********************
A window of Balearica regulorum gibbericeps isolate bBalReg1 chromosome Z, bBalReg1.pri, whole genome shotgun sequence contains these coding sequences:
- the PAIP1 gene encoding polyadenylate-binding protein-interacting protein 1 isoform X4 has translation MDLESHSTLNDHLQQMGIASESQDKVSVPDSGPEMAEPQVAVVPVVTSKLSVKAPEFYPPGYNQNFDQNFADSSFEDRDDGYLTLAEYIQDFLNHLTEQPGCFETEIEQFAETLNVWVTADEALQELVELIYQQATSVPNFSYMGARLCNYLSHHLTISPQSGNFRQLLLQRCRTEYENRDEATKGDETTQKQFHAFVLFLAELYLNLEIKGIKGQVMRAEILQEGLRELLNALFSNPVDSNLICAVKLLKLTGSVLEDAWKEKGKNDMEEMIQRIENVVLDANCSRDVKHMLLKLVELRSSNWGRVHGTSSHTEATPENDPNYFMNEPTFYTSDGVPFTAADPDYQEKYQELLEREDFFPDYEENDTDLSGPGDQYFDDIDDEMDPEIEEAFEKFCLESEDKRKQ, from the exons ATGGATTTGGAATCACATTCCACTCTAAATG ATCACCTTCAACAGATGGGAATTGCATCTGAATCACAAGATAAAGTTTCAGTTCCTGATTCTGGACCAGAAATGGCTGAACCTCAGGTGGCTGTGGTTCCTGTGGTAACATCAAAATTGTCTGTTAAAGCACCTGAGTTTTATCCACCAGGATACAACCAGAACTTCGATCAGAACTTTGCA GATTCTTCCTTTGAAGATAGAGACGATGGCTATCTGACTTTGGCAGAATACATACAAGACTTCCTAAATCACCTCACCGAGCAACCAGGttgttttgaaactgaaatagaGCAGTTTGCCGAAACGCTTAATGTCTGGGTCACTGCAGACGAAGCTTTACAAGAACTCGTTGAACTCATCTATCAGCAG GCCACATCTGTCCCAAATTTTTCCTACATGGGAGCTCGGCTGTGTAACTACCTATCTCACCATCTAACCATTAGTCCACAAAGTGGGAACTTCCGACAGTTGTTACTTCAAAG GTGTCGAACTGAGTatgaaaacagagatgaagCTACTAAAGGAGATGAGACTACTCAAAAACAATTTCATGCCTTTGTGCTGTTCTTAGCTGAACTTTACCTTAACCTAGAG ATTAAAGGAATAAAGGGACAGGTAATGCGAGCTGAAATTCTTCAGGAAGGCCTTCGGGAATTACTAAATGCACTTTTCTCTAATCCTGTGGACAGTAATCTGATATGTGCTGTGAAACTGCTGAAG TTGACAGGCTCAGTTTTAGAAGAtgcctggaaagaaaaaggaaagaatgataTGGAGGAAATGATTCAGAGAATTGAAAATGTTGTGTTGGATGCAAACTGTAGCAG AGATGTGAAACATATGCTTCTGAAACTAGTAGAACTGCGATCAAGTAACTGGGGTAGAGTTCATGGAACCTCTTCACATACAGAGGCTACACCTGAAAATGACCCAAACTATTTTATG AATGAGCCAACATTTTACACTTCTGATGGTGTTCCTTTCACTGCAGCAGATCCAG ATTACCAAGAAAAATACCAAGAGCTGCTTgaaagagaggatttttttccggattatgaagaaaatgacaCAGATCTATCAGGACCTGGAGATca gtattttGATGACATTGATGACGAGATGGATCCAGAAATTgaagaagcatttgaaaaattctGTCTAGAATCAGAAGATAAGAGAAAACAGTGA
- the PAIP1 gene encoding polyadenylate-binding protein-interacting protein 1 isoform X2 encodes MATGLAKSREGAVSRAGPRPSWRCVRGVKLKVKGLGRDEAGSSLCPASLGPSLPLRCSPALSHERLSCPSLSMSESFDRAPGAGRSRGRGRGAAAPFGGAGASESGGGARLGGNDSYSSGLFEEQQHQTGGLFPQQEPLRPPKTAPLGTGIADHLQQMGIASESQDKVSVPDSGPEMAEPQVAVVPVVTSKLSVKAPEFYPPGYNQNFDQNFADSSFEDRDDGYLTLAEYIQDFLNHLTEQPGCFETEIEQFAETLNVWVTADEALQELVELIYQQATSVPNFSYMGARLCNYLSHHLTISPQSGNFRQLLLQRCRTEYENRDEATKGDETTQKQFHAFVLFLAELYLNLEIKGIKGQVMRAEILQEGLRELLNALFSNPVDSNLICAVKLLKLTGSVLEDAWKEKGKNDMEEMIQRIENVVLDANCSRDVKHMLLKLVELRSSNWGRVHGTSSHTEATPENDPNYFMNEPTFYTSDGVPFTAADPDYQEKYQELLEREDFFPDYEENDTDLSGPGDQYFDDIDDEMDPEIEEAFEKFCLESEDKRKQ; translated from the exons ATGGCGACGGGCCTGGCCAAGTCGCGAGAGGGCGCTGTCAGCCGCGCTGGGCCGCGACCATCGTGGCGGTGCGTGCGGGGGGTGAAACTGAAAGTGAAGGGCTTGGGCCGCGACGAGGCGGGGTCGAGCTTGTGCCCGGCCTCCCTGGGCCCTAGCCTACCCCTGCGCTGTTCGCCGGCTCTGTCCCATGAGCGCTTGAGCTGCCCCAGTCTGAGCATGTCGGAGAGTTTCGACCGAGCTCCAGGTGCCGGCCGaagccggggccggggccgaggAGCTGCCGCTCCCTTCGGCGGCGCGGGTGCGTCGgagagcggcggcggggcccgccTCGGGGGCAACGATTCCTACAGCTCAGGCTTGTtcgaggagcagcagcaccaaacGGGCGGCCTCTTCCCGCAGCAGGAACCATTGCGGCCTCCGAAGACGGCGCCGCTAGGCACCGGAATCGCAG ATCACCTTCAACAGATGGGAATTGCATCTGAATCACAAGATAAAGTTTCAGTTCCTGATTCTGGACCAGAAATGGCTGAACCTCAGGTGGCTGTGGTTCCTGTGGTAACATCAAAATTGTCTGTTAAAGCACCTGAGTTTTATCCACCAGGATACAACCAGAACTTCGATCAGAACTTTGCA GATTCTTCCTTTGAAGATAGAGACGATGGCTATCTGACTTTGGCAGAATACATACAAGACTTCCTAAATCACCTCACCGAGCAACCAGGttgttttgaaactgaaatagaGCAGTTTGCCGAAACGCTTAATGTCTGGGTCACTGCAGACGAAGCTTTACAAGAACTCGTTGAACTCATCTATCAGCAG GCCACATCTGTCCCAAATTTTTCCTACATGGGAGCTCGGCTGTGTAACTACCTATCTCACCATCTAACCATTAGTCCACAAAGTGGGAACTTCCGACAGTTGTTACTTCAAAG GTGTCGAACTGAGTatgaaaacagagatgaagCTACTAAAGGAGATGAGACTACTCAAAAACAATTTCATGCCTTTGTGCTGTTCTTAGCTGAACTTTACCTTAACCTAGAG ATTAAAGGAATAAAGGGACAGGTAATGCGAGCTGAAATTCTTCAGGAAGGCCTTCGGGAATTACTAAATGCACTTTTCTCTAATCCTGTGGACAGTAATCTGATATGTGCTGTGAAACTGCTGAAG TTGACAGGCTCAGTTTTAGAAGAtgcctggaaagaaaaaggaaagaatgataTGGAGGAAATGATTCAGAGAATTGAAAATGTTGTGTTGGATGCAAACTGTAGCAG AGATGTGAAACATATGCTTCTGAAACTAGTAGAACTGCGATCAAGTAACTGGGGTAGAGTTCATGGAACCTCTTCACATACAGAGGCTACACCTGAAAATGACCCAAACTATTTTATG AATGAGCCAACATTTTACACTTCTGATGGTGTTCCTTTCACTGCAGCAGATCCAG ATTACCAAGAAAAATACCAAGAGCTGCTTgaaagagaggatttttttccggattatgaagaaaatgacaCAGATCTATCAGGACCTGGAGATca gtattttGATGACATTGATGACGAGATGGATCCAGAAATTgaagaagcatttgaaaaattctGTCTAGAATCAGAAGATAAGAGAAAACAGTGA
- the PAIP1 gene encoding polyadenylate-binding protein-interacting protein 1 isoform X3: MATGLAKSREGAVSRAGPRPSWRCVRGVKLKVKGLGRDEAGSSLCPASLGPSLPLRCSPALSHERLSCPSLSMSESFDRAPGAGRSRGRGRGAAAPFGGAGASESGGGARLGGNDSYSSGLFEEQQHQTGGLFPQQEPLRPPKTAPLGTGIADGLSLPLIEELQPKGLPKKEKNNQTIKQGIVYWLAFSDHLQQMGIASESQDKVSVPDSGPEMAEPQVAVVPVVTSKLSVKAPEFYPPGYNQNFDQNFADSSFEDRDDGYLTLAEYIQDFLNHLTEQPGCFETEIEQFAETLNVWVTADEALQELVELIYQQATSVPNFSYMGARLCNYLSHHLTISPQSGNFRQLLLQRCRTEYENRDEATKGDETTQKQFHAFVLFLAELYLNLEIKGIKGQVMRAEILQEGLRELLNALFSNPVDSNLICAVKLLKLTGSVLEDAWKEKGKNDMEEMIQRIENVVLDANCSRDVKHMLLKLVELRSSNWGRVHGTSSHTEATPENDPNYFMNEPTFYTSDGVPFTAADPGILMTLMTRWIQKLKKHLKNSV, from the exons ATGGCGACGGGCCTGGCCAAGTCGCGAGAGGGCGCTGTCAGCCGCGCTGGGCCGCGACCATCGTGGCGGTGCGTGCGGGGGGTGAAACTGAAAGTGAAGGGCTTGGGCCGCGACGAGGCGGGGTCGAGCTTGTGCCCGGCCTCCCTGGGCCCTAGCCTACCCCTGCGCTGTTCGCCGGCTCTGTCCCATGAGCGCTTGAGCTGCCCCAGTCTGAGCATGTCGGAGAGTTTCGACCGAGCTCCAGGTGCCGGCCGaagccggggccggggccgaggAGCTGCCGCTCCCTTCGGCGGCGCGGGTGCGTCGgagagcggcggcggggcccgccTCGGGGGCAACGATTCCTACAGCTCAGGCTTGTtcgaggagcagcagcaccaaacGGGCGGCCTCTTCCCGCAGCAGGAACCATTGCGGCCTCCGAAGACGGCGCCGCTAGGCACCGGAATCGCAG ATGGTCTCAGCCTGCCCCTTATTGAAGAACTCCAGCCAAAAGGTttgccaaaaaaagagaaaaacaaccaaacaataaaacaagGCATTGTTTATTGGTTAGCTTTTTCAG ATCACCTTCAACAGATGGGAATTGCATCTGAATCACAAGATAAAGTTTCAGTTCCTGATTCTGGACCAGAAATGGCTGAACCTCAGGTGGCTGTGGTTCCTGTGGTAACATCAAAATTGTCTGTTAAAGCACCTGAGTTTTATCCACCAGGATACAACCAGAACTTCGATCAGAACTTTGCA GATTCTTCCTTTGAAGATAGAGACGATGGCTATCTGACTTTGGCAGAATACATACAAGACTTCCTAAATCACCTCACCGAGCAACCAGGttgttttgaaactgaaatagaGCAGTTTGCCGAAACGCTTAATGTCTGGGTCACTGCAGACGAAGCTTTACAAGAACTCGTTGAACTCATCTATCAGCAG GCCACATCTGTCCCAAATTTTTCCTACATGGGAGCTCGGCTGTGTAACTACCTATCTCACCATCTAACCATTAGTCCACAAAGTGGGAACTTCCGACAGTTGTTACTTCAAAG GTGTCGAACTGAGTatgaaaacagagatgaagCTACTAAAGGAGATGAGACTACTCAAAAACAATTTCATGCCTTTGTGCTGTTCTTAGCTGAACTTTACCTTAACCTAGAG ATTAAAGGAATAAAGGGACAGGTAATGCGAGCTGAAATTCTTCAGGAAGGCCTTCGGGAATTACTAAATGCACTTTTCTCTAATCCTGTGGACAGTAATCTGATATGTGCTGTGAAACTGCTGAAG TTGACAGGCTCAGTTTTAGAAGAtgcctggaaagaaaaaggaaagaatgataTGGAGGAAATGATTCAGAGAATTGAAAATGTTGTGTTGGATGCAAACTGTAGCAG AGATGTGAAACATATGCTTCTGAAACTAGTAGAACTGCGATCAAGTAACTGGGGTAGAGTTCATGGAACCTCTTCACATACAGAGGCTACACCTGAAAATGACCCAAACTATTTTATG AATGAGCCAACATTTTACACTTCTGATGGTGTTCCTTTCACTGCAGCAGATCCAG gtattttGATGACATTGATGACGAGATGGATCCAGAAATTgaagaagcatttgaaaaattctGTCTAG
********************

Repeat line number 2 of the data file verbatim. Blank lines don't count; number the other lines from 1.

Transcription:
- the PAIP1 gene encoding polyadenylate-binding protein-interacting protein 1 isoform X4 has translation MDLESHSTLNDHLQQMGIASESQDKVSVPDSGPEMAEPQVAVVPVVTSKLSVKAPEFYPPGYNQNFDQNFADSSFEDRDDGYLTLAEYIQDFLNHLTEQPGCFETEIEQFAETLNVWVTADEALQELVELIYQQATSVPNFSYMGARLCNYLSHHLTISPQSGNFRQLLLQRCRTEYENRDEATKGDETTQKQFHAFVLFLAELYLNLEIKGIKGQVMRAEILQEGLRELLNALFSNPVDSNLICAVKLLKLTGSVLEDAWKEKGKNDMEEMIQRIENVVLDANCSRDVKHMLLKLVELRSSNWGRVHGTSSHTEATPENDPNYFMNEPTFYTSDGVPFTAADPDYQEKYQELLEREDFFPDYEENDTDLSGPGDQYFDDIDDEMDPEIEEAFEKFCLESEDKRKQ, from the exons ATGGATTTGGAATCACATTCCACTCTAAATG ATCACCTTCAACAGATGGGAATTGCATCTGAATCACAAGATAAAGTTTCAGTTCCTGATTCTGGACCAGAAATGGCTGAACCTCAGGTGGCTGTGGTTCCTGTGGTAACATCAAAATTGTCTGTTAAAGCACCTGAGTTTTATCCACCAGGATACAACCAGAACTTCGATCAGAACTTTGCA GATTCTTCCTTTGAAGATAGAGACGATGGCTATCTGACTTTGGCAGAATACATACAAGACTTCCTAAATCACCTCACCGAGCAACCAGGttgttttgaaactgaaatagaGCAGTTTGCCGAAACGCTTAATGTCTGGGTCACTGCAGACGAAGCTTTACAAGAACTCGTTGAACTCATCTATCAGCAG GCCACATCTGTCCCAAATTTTTCCTACATGGGAGCTCGGCTGTGTAACTACCTATCTCACCATCTAACCATTAGTCCACAAAGTGGGAACTTCCGACAGTTGTTACTTCAAAG GTGTCGAACTGAGTatgaaaacagagatgaagCTACTAAAGGAGATGAGACTACTCAAAAACAATTTCATGCCTTTGTGCTGTTCTTAGCTGAACTTTACCTTAACCTAGAG ATTAAAGGAATAAAGGGACAGGTAATGCGAGCTGAAATTCTTCAGGAAGGCCTTCGGGAATTACTAAATGCACTTTTCTCTAATCCTGTGGACAGTAATCTGATATGTGCTGTGAAACTGCTGAAG TTGACAGGCTCAGTTTTAGAAGAtgcctggaaagaaaaaggaaagaatgataTGGAGGAAATGATTCAGAGAATTGAAAATGTTGTGTTGGATGCAAACTGTAGCAG AGATGTGAAACATATGCTTCTGAAACTAGTAGAACTGCGATCAAGTAACTGGGGTAGAGTTCATGGAACCTCTTCACATACAGAGGCTACACCTGAAAATGACCCAAACTATTTTATG AATGAGCCAACATTTTACACTTCTGATGGTGTTCCTTTCACTGCAGCAGATCCAG ATTACCAAGAAAAATACCAAGAGCTGCTTgaaagagaggatttttttccggattatgaagaaaatgacaCAGATCTATCAGGACCTGGAGATca gtattttGATGACATTGATGACGAGATGGATCCAGAAATTgaagaagcatttgaaaaattctGTCTAGAATCAGAAGATAAGAGAAAACAGTGA